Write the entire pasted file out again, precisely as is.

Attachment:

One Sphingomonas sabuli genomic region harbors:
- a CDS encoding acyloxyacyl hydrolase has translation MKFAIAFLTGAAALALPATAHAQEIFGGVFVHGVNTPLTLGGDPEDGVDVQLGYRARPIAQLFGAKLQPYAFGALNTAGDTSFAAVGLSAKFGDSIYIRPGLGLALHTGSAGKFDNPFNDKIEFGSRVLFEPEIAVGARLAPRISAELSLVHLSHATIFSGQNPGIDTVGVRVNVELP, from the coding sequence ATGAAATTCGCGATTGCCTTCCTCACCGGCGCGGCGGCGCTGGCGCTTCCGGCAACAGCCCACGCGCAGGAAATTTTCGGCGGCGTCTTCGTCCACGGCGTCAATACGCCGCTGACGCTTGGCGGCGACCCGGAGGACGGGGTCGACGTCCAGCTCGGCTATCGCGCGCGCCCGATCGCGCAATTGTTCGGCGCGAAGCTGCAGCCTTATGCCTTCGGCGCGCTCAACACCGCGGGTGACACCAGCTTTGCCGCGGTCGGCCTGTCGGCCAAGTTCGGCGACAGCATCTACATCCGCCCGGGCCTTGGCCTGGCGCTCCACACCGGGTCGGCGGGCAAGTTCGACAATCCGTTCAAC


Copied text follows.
One Sphingomonas sabuli genomic region harbors:
- a CDS encoding acyloxyacyl hydrolase has translation MKFAIAFLTGAAALALPATAHAQEIFGGVFVHGVNTPLTLGGDPEDGVDVQLGYRARPIAQLFGAKLQPYAFGALNTAGDTSFAAVGLSAKFGDSIYIRPGLGLALHTGSAGKFDNPFNDKIEFGSRVLFEPEIAVGARLAPRISAELSLVHLSHATIFSGQNPGIDTVGVRVNVELP, from the coding sequence ATGAAATTCGCGATTGCCTTCCTCACCGGCGCGGCGGCGCTGGCGCTTCCGGCAACAGCCCACGCGCAGGAAATTTTCGGCGGCGTCTTCGTCCACGGCGTCAATACGCCGCTGACGCTTGGCGGCGACCCGGAGGACGGGGTCGACGTCCAGCTCGGCTATCGCGCGCGCCCGATCGCGCAATTGTTCGGCGCGAAGCTGCAGCCTTATGCCTTCGGCGCGCTCAACACCGCGGGTGACACCAGCTTTGCCGCGGTCGGCCTGTCGGCCAAGTTCGGCGACAGCATCTACATCCGCCCGGGCCTTGGCCTGGCGCTCCACACCGGGTCGGCGGGCAAGTTCGACAATCCGTTCAAC